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ARCHIVE: University Orchestra (October 2014)

Originally published 10/7/2014


This afternoon I attended a university orchestra concert. The symphony by Mahler began with a solo trumpet playing sans conductor. It was a hopeful opening, idiomatic and secure in execution. Once the conductor was engaged, ensemble problems ensued, and decisive chords lacked cohesion. The rhythmic demands of this particular piece do not lend themselves to nondescript beats anymore than a work of fine art can express detail with a crayon. It was not for lack of trying on the student performers’ part, as hopeful looks were often directed towards the podium. Somewhat ragged ensemble, tonal insecurity, and lapses of intonation plagued each string section. Individual winds sounded fine, but consensus was not always achieved in the tuning of chords. Such issues must be addressed and solved in rehearsal, but apparently were not. The solo oboe, clarinet, flute, and bassoon added fine playing. The solo trumpet continued with extended excellent playing, joined by equally fine trombone and tuba playing. There were several courageous and outstanding French horn solos. The timpani were consistently too loud, with one crescendo overwhelming the whole orchestra. Having them placed in a corner of the stage amplified the volume, which apparently was not checked in the dress rehearsal. Moments of inspired playing emerged in the Adagietto and in the last movement. It was clear that the young musicians wanted to do their best, and found an outlet in those places where the sweep of the music propelled their performance.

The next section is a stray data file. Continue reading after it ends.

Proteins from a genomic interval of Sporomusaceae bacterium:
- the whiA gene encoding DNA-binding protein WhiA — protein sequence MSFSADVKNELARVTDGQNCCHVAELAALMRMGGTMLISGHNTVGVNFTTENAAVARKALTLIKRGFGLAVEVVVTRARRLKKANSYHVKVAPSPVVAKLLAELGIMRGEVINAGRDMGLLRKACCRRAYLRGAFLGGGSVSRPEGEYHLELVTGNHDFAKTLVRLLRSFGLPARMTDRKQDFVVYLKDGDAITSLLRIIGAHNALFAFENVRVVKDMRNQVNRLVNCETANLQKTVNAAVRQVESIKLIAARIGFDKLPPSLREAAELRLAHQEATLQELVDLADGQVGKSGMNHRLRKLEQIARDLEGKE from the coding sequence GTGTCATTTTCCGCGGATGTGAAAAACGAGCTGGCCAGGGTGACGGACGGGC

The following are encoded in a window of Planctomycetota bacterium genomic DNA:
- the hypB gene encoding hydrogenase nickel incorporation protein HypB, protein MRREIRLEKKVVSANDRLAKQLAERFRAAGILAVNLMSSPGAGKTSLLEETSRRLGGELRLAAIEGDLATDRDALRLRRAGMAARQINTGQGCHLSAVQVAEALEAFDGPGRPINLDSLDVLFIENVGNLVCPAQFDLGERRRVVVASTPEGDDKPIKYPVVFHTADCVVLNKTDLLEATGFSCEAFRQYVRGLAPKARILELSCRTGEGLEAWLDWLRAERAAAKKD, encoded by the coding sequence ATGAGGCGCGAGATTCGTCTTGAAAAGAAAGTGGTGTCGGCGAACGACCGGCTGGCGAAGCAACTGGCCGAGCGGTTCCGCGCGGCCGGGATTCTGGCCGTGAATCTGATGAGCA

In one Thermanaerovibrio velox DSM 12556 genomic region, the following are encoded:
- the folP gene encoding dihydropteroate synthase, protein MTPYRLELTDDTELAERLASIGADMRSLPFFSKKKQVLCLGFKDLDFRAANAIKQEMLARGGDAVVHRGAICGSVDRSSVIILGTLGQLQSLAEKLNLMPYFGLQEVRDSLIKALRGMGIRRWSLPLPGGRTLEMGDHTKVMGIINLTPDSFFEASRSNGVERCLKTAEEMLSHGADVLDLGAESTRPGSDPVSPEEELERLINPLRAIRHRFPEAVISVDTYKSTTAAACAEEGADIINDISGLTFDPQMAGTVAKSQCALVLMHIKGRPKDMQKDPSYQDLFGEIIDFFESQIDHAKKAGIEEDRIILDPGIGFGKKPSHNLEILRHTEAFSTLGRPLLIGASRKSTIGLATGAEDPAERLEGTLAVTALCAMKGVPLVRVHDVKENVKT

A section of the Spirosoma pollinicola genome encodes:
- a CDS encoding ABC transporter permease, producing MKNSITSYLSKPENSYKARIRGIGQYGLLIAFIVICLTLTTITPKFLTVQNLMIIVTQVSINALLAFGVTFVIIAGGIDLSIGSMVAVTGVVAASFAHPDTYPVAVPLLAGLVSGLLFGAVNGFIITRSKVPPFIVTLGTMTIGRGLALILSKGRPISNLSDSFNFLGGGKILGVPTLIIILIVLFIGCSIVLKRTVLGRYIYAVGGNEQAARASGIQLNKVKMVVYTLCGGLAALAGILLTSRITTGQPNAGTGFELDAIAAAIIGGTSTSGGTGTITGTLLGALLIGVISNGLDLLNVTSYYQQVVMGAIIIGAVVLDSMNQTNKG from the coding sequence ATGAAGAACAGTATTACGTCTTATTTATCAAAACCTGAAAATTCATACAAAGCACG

I regret I cannot be more positive about this particular performance, but in order to successfully compete in the hugely competitive field of classical music, students need and deserve the best instruction and training on their instruments and in their large ensembles. Failure to do so at any level is a disservice to them and their art.

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